The apologetically minded individual tends to be someone who believes that what he is presenting and defending is an actual truth about the real state of affairs.   Not presenting and defending the Christian faith implies to Christian and nonChristian alike that Christianity is a collection of arbitrary dogmas.  Merely asserting those dogmas accomplishes the same thing.  Defending the Christian faith poorly cements the notion in people’s minds (Christians as well!) that ‘faith is believing what we know isn’t true.’”

You may not agree with everything he says, but it is worth taking the time to read the whole thing.

Groothius on Apologetics and Postmodernism

Brent Cunningham has posted three lectures by Douglas Groothius, professor of philosopher at Denver Seminary, that were delivered at the Worldview Conference in Fort Collins earlier this month. Groothius is a seasoned apologist and great teacher. If you’re looking for more from him about postmodernism and truth, check out his book Truth Decay.

Here are the lectures:

1. The Crisis of Truth in the Postmodern World – Download mp3 | Stream
2. A Short Course in Defending Christianity – Download mp3 | Stream
3. The Lordship of Christ in Culture – Download mp3 | Stream

(Source: The Constructive Curmudgeon)

The danger of intellectual compromise

In his massive work on postmodernism and evangelicalism, Don Carson drew attention to the perils and pitfalls of the Christian community’s navigation of pluralism. Although the Gagging of God is no longer as perhaps contemporary as it once was (his Christ and Culture Revisited or Becoming Conversant with the Emerging Church might be slightly more relevant) I still find myself returning to it as a source of invaluable insight and and clarity on broader cultural issues and theology. Today we might be witnessing a greater vibrancy and growth of Christian thinkers in philosophy, but I believe Carson’s words should still resonate with us:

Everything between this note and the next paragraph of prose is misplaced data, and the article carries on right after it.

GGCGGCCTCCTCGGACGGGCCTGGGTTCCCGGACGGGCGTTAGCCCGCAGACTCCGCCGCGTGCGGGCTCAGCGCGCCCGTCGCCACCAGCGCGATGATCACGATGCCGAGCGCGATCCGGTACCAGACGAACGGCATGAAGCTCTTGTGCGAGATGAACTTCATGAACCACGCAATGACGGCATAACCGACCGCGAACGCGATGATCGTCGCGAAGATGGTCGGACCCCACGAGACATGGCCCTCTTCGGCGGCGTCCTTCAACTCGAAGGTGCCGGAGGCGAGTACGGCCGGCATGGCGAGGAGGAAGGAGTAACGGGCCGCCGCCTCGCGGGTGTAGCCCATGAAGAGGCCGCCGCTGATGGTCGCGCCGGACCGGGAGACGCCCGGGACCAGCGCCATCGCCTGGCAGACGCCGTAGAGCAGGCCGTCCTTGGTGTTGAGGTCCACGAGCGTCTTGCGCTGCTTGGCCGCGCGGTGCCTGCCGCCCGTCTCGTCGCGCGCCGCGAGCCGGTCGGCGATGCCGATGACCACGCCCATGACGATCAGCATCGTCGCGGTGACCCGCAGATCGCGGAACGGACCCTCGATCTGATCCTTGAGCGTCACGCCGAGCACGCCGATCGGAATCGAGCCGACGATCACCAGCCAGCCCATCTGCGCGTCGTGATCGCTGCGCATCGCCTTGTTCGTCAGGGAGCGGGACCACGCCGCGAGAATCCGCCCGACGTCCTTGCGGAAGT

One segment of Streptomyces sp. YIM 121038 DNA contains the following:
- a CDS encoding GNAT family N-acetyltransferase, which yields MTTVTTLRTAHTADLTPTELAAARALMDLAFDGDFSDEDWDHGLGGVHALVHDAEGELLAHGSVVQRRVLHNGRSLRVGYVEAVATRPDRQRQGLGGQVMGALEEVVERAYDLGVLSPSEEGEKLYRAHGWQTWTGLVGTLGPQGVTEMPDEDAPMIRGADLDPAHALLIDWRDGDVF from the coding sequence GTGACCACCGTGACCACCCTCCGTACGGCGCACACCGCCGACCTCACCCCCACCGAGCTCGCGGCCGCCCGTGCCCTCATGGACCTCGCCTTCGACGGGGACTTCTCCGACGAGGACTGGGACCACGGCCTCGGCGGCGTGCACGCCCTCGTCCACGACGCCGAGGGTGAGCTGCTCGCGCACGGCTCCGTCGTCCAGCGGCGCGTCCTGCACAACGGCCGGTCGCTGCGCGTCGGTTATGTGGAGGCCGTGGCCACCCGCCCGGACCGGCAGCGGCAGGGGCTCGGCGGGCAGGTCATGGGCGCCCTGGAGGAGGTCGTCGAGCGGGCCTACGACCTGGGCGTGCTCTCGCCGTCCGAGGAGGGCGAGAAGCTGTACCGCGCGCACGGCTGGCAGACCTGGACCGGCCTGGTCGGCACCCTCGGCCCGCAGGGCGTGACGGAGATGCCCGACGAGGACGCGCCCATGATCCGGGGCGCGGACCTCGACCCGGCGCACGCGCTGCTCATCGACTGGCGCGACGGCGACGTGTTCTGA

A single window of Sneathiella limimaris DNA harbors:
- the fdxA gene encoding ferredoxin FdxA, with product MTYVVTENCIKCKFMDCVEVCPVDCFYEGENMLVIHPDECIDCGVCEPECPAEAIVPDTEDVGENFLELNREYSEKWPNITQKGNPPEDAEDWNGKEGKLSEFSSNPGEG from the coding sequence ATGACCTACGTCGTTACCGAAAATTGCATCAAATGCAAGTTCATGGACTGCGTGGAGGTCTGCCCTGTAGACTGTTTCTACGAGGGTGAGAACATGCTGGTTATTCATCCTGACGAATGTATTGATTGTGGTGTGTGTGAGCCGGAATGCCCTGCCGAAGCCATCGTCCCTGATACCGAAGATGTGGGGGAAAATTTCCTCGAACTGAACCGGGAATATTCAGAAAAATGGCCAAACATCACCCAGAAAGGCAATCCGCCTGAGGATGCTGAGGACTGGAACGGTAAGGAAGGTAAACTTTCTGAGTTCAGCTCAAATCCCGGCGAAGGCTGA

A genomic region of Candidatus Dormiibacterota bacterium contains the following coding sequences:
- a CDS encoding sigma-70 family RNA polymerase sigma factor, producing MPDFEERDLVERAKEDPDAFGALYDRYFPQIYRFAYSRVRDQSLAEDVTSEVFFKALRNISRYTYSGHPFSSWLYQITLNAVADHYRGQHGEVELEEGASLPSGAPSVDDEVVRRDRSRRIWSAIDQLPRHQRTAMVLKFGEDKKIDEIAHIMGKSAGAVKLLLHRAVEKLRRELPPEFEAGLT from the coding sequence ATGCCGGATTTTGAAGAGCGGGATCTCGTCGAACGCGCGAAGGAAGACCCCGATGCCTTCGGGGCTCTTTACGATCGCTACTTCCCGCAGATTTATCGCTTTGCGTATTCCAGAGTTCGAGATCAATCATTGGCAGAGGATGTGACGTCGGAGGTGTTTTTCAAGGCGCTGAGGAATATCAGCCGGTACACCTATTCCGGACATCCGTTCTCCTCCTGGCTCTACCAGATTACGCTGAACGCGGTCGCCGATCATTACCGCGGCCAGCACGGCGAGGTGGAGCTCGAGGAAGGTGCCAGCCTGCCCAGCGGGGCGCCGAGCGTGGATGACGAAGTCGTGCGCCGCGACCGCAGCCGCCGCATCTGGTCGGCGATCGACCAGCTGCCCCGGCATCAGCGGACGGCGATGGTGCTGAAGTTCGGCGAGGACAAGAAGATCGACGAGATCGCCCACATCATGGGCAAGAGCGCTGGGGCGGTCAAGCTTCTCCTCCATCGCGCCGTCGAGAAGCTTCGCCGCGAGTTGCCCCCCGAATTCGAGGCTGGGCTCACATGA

In other words, I worry less about the anti-intellectualism of the less educated sections of evangelicalism than I do about the biblical and theological illiteracy, or astonishing intellectual compromise, among its leading intellectuals. Evangelicalism has many sons and daughters whose primary vocation is the life of the mind: writers, thinkers, scholars, academicians, researchers — in field after field. They are not inferior to other thinkers in similar fields. But with rare exceptions they have not made the impact they might have because their grasp of biblical and theological truth has rarely extended much beyond Sunday school knowledge. In the main, they think like secularists and bless their insights with the odd text or biblical cliché. They cannot quite be accepted by the secular guilds (unless of course they keep their mouths shut completely about heir faith), and they cannot revolutionize intellectual life in the West because they do not think like consistent Christians who take on the status quo and seek to replace it with something better.

Carson is the research professor of New Testament Studies at Trinity Evangelical Divinity School in Deerfield, Illinois, and the author of over 40 books on theology, hermeneutics, and Christian living .